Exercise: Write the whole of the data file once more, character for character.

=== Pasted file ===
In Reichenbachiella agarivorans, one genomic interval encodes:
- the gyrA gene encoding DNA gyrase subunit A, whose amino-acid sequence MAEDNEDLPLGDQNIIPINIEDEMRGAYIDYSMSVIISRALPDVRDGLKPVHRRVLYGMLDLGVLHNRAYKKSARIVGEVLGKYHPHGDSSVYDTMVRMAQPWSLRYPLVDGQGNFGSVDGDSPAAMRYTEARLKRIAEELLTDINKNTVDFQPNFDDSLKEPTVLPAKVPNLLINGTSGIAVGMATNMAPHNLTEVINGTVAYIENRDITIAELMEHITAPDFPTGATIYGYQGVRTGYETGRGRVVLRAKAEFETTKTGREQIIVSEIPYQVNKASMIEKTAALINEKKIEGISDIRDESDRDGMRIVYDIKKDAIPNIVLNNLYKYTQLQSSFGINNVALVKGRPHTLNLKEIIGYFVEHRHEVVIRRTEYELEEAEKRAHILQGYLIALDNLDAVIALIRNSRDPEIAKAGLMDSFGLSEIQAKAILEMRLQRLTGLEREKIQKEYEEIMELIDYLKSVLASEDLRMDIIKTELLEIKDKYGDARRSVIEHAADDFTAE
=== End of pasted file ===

In Reichenbachiella agarivorans, one genomic interval encodes:
- the gyrA gene encoding DNA gyrase subunit A, whose amino-acid sequence MAEDNEDLPLGDQNIIPINIEDEMRGAYIDYSMSVIISRALPDVRDGLKPVHRRVLYGMLDLGVLHNRAYKKSARIVGEVLGKYHPHGDSSVYDTMVRMAQPWSLRYPLVDGQGNFGSVDGDSPAAMRYTEARLKRIAEELLTDINKNTVDFQPNFDDSLKEPTVLPAKVPNLLINGTSGIAVGMATNMAPHNLTEVINGTVAYIENRDITIAELMEHITAPDFPTGATIYGYQGVRTGYETGRGRVVLRAKAEFETTKTGREQIIVSEIPYQVNKASMIEKTAALINEKKIEGISDIRDESDRDGMRIVYDIKKDAIPNIVLNNLYKYTQLQSSFGINNVALVKGRPHTLNLKEIIGYFVEHRHEVVIRRTEYELEEAEKRAHILQGYLIALDNLDAVIALIRNSRDPEIAKAGLMDSFGLSEIQAKAILEMRLQRLTGLEREKIQKEYEEIMELIDYLKSVLASEDLRMDIIKTELLEIKDKYGDARRSVIEHAADDFTAE